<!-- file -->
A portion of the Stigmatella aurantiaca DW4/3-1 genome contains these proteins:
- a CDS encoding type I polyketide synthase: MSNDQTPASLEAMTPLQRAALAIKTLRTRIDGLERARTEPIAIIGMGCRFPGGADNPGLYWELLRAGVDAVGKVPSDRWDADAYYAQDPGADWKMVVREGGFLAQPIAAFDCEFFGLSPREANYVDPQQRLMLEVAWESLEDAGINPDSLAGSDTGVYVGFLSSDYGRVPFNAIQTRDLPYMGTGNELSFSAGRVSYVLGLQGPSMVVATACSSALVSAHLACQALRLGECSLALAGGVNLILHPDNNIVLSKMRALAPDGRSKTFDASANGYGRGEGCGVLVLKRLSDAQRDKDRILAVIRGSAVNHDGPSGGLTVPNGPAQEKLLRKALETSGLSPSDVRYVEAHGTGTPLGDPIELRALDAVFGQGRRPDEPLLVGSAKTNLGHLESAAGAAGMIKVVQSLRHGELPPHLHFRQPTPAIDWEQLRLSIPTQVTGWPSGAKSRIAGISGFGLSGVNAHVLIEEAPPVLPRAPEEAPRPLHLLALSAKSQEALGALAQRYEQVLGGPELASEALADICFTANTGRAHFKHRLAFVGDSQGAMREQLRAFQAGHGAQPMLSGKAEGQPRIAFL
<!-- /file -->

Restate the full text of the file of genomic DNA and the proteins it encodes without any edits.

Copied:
A portion of the Stigmatella aurantiaca DW4/3-1 genome contains these proteins:
- a CDS encoding type I polyketide synthase: MSNDQTPASLEAMTPLQRAALAIKTLRTRIDGLERARTEPIAIIGMGCRFPGGADNPGLYWELLRAGVDAVGKVPSDRWDADAYYAQDPGADWKMVVREGGFLAQPIAAFDCEFFGLSPREANYVDPQQRLMLEVAWESLEDAGINPDSLAGSDTGVYVGFLSSDYGRVPFNAIQTRDLPYMGTGNELSFSAGRVSYVLGLQGPSMVVATACSSALVSAHLACQALRLGECSLALAGGVNLILHPDNNIVLSKMRALAPDGRSKTFDASANGYGRGEGCGVLVLKRLSDAQRDKDRILAVIRGSAVNHDGPSGGLTVPNGPAQEKLLRKALETSGLSPSDVRYVEAHGTGTPLGDPIELRALDAVFGQGRRPDEPLLVGSAKTNLGHLESAAGAAGMIKVVQSLRHGELPPHLHFRQPTPAIDWEQLRLSIPTQVTGWPSGAKSRIAGISGFGLSGVNAHVLIEEAPPVLPRAPEEAPRPLHLLALSAKSQEALGALAQRYEQVLGGPELASEALADICFTANTGRAHFKHRLAFVGDSQGAMREQLRAFQAGHGAQPMLSGKAEGQPRIAFL